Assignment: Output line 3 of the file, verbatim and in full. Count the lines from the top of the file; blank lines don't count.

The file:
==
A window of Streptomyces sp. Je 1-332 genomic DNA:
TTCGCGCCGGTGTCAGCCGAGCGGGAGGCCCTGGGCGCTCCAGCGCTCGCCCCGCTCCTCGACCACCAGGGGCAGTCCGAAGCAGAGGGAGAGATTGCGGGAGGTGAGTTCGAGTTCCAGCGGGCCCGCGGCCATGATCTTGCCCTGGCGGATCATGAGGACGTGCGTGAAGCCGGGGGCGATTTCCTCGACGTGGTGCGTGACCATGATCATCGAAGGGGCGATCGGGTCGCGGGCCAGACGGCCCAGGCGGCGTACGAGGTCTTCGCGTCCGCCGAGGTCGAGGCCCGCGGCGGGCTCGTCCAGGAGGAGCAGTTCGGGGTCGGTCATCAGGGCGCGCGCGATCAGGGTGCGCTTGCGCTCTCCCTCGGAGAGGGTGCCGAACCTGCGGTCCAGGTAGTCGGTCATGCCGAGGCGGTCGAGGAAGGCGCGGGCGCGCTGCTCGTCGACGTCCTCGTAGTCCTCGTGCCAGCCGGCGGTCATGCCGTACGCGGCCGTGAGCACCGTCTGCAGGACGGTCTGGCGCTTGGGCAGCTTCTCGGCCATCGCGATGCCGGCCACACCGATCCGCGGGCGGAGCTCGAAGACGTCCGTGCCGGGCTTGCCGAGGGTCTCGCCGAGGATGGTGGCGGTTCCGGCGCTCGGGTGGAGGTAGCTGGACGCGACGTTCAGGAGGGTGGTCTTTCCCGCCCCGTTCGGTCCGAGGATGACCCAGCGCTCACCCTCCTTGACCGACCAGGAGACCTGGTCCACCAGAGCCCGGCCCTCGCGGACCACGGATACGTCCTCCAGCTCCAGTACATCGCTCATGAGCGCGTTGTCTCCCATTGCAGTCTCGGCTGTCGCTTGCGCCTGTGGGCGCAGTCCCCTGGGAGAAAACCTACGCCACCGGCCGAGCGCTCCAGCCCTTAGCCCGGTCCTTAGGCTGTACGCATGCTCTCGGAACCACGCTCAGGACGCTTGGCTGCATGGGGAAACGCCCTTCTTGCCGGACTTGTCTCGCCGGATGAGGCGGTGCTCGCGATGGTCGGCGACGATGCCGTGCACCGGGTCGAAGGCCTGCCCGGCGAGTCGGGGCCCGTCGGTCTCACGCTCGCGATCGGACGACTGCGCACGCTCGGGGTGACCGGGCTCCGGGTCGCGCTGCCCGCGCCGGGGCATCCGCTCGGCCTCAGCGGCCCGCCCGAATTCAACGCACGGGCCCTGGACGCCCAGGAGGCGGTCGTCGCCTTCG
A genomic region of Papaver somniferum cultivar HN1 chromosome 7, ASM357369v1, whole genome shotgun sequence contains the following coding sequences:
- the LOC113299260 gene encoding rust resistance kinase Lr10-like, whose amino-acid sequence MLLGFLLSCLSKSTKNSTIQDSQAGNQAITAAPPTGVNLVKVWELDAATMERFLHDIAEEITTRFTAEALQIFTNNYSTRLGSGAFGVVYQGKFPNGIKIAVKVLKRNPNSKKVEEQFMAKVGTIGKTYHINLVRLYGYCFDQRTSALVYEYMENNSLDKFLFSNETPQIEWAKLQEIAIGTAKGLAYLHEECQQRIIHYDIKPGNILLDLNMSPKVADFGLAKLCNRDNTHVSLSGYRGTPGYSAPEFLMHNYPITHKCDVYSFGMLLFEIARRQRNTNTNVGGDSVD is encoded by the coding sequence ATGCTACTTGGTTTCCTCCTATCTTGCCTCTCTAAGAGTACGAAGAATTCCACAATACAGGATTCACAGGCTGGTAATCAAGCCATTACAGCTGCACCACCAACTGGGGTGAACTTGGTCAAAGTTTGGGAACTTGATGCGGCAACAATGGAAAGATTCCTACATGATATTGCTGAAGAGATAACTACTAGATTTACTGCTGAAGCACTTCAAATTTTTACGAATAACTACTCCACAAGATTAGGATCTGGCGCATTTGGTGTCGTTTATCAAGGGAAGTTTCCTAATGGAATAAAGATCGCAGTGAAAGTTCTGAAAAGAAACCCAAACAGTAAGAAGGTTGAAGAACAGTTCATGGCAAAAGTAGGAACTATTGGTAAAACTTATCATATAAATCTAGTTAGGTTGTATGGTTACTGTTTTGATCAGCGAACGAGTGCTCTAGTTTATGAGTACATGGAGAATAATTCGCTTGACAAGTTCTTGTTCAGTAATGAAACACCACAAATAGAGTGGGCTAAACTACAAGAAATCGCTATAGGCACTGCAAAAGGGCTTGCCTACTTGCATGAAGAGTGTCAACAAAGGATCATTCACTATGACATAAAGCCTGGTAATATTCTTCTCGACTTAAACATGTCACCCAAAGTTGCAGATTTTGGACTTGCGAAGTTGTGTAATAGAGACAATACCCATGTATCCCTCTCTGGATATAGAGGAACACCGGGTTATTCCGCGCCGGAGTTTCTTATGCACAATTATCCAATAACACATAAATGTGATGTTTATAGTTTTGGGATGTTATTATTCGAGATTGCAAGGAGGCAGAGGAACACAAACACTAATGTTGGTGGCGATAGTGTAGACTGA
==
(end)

A genomic region of Papaver somniferum cultivar HN1 chromosome 7, ASM357369v1, whole genome shotgun sequence contains the following coding sequences: